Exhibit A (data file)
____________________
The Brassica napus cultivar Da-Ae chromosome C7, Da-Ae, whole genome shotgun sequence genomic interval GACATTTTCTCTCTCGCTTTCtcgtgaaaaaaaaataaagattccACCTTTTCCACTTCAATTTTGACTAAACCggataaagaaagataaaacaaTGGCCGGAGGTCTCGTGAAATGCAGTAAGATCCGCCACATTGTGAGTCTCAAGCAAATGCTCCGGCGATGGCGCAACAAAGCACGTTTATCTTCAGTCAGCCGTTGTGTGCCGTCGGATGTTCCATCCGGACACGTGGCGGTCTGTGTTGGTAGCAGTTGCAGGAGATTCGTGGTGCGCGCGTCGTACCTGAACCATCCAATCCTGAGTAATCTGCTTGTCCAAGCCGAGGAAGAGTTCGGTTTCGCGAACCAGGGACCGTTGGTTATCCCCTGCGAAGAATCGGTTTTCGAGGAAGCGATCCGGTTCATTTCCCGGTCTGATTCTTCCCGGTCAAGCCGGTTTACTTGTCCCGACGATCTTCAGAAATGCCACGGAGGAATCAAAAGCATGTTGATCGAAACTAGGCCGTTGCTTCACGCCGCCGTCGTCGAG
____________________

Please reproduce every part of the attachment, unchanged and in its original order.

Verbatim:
The Brassica napus cultivar Da-Ae chromosome C7, Da-Ae, whole genome shotgun sequence genomic interval GACATTTTCTCTCTCGCTTTCtcgtgaaaaaaaaataaagattccACCTTTTCCACTTCAATTTTGACTAAACCggataaagaaagataaaacaaTGGCCGGAGGTCTCGTGAAATGCAGTAAGATCCGCCACATTGTGAGTCTCAAGCAAATGCTCCGGCGATGGCGCAACAAAGCACGTTTATCTTCAGTCAGCCGTTGTGTGCCGTCGGATGTTCCATCCGGACACGTGGCGGTCTGTGTTGGTAGCAGTTGCAGGAGATTCGTGGTGCGCGCGTCGTACCTGAACCATCCAATCCTGAGTAATCTGCTTGTCCAAGCCGAGGAAGAGTTCGGTTTCGCGAACCAGGGACCGTTGGTTATCCCCTGCGAAGAATCGGTTTTCGAGGAAGCGATCCGGTTCATTTCCCGGTCTGATTCTTCCCGGTCAAGCCGGTTTACTTGTCCCGACGATCTTCAGAAATGCCACGGAGGAATCAAAAGCATGTTGATCGAAACTAGGCCGTTGCTTCACGCCGCCGTCGTCGAG